TRAIN KEEPS A-ROLLIN'
PHILADELPHIA – There’s no question that Claude Giroux is the Flyers MVP. Heck, he’s in the conversation for league MVP.
But if there were an award for second place, it should definitely go to Wayne Simmonds. In a lot of ways, Simmonds has been a pillar of consistency longer than Giroux.
With the exception of a four-game stretch in late January where Simmonds went without a point, he has frequently shown up on the score sheet in this, his breakout season.
He’s been a point-per-game player since that four-game drought (6G, 8A in 14 games) and he is now second in the NHL in power play goals with 13 behind only Alexander Overchkin who has a silly total of 20.
And he’s doing it every which way.
His first goal in Thursday’s win was classic Simmonds. It was a junkyard dog type of goal – getting to the greasy area around the crease and being in the right position to bang home a rebound.
The second one though, was a different element of his game, one that he isn’t often credited with having and yet, proved it brilliantly.
Simmonds, who plays his heart out on every shift, can skate. Not only can he skate, but he can shoot too.
So, with the Flyers kind of chasing their own tail for much of the second and early part of the third period, being kept in the game solely by the efforts of goalie Steve Mason, Simmonds found a stretch of open ice and turned on the jets.
Vinny Lecavalier did a nice job waiting for Simmonds to generate some speed, and then turned into Peyton Manning and led Simmonds with a perfect pass.
Simmonds could have drove the net and tried to score from in close – his office – but instead chose to let one rip from about 25 feet and it surprised Dallas goalie Tim Thomas, beating him to the glove side for Simmonds 23rd goal of the season.
"He’s grown this year as a power forward," said coach Craig Berube. "I think his game has improved on the rush. He’s become a very good rush player. You could see tonight, he takes the puck and shoots it off the rush and scores. To me that’s where his game has really improved this year.”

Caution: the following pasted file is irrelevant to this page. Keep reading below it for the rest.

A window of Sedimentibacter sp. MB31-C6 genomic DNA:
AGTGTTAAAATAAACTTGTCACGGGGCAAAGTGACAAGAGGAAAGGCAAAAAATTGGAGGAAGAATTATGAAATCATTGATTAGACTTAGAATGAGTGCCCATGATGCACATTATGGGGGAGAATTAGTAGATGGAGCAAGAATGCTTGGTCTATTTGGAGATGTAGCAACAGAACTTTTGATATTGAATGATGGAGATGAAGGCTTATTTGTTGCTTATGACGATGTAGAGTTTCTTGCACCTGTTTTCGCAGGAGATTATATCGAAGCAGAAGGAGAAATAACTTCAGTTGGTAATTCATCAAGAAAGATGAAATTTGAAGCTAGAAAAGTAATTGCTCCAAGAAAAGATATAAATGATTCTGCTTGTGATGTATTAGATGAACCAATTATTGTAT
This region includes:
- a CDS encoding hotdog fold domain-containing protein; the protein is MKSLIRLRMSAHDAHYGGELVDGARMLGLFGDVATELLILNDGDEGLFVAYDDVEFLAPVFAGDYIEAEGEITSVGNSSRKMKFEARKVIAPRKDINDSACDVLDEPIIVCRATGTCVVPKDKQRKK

He now has 52 points this season. He never scored like that as a pro at any level – not even junior hockey.
And he doesn’t seem to be slowing down.
And as a result, neither does the Flyers power play. Since the calendar flipped to 2014 the Flyers power play has been excellent, scoring a goal 24 percent of the time (23-for-96). In those 29 games the Flyers have only gone without a power play tally nine times.
So, at the end of the season, when the team awards are handed out and Giroux wins the Bobby Clarke Trophy as team MVP, just know that Simmonds was second on the ballot, and deservedly so.
NOTES: The Flyers have a record of 30-12-3 when Giroux posts at least one point. He has posted at least one point in the Flyers’ last 14 wins… Mark Streit’s first-period goal was the 30th by a Flyers defenseman this season. The last time the Flyers had 30 goals from defensemen was in 2009-10, when blueliners contributed 32 goals. The Flyers got 38 goals from defensemen in the 2005-06 and 2003-04 seasons…Jamie Benn’s power play goal was the first the Flyers have allowed in five games. It snapped a streak of 19 consecutive penalties killed by the Flyers… The Flyers blocked 24 Dallas shots, which ties with two other games for second-most this season, while the Stars blocked 23 shots. The 47 blocks total between the two teams was the highest total number of blocks in a Flyers game this season…In the 10 games since the Olympic break, the Flyers have scored 16 goals in the first period, an average of 1.6 first period goals per game. Prior to the Olympic break, the Flyers had scored 38 first period goals in 59 games for an average of 0.65 first period goals per game…The Flyers’ two third period goals tonight were their first third-period goals in four games. They previously had at least one third-period goal in 12 consecutive games from Jan. 25 to March 8… The Flyers didn’t allow a shot on goal after Benn’s second goal, blanking Dallas over the final 7:09 of the game.
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